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Sony and BMG make a joint bid for Parlophone

The $500m bid reunites Sony and Bertelsmann.

The Japanese electronics giant Sony Corporation and BMG, a partnership between Kohlberg Kravis Roberts & Co and Bertelsmann, have agreed to make a joint bid for Parlophone and other EMI assets that are part of Universal Music Group (UMG).

Around 12 companies are interested in bidding for the British label Parlophone, including Warner Music, which recently appointed the former Sony executive Rob Wiesenthal as COO to strengthen its chances of purchasing the assets.

In 2012, Warner was unsuccessful in its bid for EMI’s recorded and music publishing divisions. 

Also bidding will be a consortium led by Simon Fuller, creator of American Idol, and Chris Blackwell, founder of Island Records, and the investment group MacAndrews & Forbes.   

A joint bid will enable Sony and BMG to make a more competitive offer. If their bid is successful, the companies will split the assets without forming another joint-venture firm.

In December 2012, BMG acquired the UK music label Mute. A spokesman from the company told the Financial Times: “We have already demonstrated with our bids for publishing copyrights from Sony and the Mute Records catalogue from Universal that BMG is an active player in the reshaping of the music industry. To that end we will do what is necessary to make any bids as competitive as possible.”

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Geoffrey Howe dies, aged 88

Howe was Margaret Thatcher's longest serving Cabinet minister – and the man credited with precipitating her downfall.

The former Conservative chancellor Lord Howe, a key figure in the Thatcher government, has died of a suspected heart attack, his family has said. He was 88.

Geoffrey Howe was the longest-serving member of Margaret Thatcher's Cabinet, playing a key role in both her government and her downfall. Born in Port Talbot in 1926, he began his career as a lawyer, and was first elected to parliament in 1964, but lost his seat just 18 months later.

Returning as MP for Reigate in the Conservative election victory of 1970, he served in the government of Edward Heath, first as Solicitor General for England & Wales, then as a Minister of State for Trade. When Margaret Thatcher became opposition leader in 1975, she named Howe as her shadow chancellor.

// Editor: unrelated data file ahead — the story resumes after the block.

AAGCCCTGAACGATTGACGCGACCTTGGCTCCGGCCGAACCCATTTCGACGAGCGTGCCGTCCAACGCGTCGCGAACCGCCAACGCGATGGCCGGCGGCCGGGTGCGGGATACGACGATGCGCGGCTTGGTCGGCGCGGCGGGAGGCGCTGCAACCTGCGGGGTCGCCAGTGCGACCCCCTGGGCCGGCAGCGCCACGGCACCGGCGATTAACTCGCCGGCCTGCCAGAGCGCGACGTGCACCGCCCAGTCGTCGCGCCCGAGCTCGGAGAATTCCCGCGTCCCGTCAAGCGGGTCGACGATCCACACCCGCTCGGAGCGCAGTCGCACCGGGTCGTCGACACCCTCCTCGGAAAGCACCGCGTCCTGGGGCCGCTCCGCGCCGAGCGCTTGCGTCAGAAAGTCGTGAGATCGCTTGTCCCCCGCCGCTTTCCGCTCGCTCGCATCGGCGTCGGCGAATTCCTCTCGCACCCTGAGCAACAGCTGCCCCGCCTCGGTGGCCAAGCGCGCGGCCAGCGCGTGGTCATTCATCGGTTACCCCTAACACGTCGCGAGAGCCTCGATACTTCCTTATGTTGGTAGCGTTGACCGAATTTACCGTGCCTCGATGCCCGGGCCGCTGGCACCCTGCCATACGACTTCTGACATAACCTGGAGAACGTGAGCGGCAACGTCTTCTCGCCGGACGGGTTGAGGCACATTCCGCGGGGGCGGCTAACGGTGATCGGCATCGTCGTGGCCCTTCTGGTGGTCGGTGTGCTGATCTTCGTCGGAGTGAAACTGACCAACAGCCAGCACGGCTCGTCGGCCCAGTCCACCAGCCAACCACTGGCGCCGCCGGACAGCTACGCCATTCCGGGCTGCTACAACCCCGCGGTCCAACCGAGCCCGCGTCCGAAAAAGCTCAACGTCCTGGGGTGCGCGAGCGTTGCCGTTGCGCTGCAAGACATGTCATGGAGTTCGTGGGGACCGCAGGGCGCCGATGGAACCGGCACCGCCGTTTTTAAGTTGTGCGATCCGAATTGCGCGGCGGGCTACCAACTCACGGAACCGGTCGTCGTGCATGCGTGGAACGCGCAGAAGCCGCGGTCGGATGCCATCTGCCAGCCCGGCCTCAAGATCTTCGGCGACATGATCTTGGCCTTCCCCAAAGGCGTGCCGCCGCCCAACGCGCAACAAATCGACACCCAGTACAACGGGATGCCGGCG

He retained this brief when the party returned to government in 1979. In the controversial budget of 1981, he outlined a radical monetarist programme, abandoning then-mainstream economic thinking by attempting to rapidly tackle the deficit at a time of recession and unemployment. Following the 1983 election, he was appointed as foreign secretary, in which post he negotiated the return of Hong Kong to China.

In 1989, Thatcher demoted Howe to the position of leader of the house and deputy prime minister. And on 1 November 1990, following disagreements over Britain's relationship with Europe, he resigned from the Cabinet altogether. 

Twelve days later, in a powerful speech explaining his resignation, he attacked the prime minister's attitude to Brussels, and called on his former colleagues to "consider their own response to the tragic conflict of loyalties with which I have myself wrestled for perhaps too long".

Labour Chancellor Denis Healey once described an attack from Howe as "like being savaged by a dead sheep" - but his resignation speech is widely credited for triggering the process that led to Thatcher's downfall. Nine days later, her premiership was over.

Howe retired from the Commons in 1992, and was made a life peer as Baron Howe of Aberavon. He later said that his resignation speech "was not intended as a challenge, it was intended as a way of summarising the importance of Europe". 

Nonetheless, he added: "I am sure that, without [Thatcher's] resignation, we would not have won the 1992 election... If there had been a Labour government from 1992 onwards, New Labour would never have been born."

Jonn Elledge is the editor of the New Statesman's sister site CityMetric. He is on Twitter, far too much, as @JonnElledge.